It’s been a few weeks since I posted; December has been a busy month. I had two 3-day weekends in the beginning of the month, one for Father’s Day (which is also the King’s birthday) and one for Constitution Day. I also had this entire week off for Christmas. Next week, I have a 4-day weekend for New Year’s. That’s a total of 17 days off this month (including weekends)… all paid. Gotta love being a teacher. Gotta love Thailand. Gotta love being a teacher in Thailand.
I’ve got big plans for the long summer break, March to May. My cousin, Codykins, is planning an epic quest to the Land of Oz, maybe even shark diving off the Great Barrier Reef. If my funds permit, I will be there. But my big trip planned for the break is in April. I’ll spend the entire month in Nepal, half of which will be trekking to the base camp of Mt. Everest at 17,598 ft. With all these adventures coming up in just a few months, I’ve decided to stay in town and save money even though I have the week off.
I was, however, able to do some light traveling during the two long weekends at the beginning of December. There are only a few places left in Thailand on my “To Conquer List” and I was able to cross two of them off this month: Khao Sok National Park and the beautiful island of Koh Muk on the Andaman coast. These places are now two of my favorites (I think I say that about every new place I visit in Thailand) and I can’t wait to go back.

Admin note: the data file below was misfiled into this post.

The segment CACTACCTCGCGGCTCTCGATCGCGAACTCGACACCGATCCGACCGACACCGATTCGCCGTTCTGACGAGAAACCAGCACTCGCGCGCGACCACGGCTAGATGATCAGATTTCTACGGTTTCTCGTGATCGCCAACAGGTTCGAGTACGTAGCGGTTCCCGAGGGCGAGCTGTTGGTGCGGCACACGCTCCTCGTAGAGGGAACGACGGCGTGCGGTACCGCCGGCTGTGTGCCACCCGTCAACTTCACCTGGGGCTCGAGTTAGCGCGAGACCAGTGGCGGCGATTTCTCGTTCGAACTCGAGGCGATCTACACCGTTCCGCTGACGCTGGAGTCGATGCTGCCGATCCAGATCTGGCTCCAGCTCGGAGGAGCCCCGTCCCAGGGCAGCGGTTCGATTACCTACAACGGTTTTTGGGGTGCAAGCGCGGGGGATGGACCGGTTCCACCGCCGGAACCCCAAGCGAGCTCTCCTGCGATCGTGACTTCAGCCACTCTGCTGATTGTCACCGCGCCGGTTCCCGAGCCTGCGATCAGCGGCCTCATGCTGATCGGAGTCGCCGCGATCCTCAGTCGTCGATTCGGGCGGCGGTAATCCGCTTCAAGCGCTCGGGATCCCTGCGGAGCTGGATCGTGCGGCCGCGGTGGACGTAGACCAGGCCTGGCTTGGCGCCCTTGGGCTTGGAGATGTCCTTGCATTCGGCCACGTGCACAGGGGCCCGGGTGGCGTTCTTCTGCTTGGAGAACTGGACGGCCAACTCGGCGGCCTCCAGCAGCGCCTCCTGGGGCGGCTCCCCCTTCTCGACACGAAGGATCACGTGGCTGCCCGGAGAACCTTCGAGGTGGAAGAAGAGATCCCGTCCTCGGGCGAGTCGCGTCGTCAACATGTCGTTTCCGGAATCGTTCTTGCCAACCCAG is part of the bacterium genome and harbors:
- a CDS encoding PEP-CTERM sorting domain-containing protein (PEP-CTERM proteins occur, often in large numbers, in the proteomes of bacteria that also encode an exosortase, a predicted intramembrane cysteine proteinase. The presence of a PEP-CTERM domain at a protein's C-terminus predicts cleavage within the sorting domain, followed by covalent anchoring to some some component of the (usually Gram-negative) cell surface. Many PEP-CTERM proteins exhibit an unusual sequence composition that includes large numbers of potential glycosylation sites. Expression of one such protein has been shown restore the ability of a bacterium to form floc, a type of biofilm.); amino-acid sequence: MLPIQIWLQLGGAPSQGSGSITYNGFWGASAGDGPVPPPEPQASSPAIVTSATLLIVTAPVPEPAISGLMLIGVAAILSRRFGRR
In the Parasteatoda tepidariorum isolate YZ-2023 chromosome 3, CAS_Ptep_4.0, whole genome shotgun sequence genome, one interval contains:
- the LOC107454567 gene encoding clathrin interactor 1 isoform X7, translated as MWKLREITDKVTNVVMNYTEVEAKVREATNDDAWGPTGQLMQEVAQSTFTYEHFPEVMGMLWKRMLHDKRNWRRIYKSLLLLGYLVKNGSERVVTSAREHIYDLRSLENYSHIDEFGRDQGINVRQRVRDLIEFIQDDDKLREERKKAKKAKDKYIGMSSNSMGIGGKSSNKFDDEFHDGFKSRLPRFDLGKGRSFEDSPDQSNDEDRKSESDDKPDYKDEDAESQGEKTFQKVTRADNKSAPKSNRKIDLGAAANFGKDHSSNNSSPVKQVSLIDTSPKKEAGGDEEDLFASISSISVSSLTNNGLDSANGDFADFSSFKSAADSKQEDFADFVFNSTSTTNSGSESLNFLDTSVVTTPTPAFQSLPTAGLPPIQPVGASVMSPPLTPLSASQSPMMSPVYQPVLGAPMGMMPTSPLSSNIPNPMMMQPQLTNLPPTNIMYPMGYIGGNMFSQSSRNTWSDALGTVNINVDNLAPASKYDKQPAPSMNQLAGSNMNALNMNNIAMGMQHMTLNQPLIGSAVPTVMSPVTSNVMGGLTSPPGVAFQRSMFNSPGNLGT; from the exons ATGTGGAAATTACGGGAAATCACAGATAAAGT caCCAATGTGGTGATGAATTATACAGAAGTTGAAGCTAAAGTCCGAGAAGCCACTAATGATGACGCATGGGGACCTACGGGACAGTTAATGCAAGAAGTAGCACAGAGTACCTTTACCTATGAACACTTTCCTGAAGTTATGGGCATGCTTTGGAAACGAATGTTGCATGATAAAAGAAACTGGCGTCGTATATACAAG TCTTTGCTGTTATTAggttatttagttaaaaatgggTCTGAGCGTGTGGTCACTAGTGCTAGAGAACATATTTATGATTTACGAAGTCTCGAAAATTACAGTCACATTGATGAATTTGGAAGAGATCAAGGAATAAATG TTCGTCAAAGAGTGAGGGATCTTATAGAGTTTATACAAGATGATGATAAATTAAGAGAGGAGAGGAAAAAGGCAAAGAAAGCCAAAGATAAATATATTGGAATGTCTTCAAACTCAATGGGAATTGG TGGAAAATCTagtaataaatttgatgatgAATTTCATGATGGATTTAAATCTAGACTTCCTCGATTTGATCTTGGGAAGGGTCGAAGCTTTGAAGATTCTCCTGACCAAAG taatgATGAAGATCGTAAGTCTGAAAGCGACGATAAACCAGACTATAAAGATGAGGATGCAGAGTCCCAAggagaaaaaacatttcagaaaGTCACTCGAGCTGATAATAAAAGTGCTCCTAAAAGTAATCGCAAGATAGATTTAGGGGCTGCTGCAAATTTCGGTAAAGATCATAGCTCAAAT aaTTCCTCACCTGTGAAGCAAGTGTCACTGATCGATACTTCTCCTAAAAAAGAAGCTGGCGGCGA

Part I: Khao Sok
About an hour and a half bus ride west of Surat Thani (the town I live in) is Khao Sok National Park, a not-so-hidden gem of the south. The National Park is 740 square meters of emerald forests, limestone mountains, rugged islands, crystal waterfalls, and home to over 400 species of wildlife. In fact, Khao Sok is covered by the oldest evergreen rainforest in the world. In 1982, the Ratchaprapa Dam was built to provide hydro-electricity to surrounding towns, subsequently flooding much of Khao Sok and creating the enormous, man-made Cheow Larn Lake that is there today. The peaks of the mountains now poke through the surface of the lake creating hundreds of islands covered with both plant and animal life.
A few weeks ago, about 15 friends and I all got together to spend an incredible three-day weekend on the lake. There are a few different types of accommodation available in the National Park. Camping is one option. There are also standard bungalows as well as tree houses (yes, tree houses) available on the main land. We opted for the floating bungalows (yes, floating bungalows) on the lake. Also called “raft houses”, these bungalows are built on rafts and are accessible only by boat.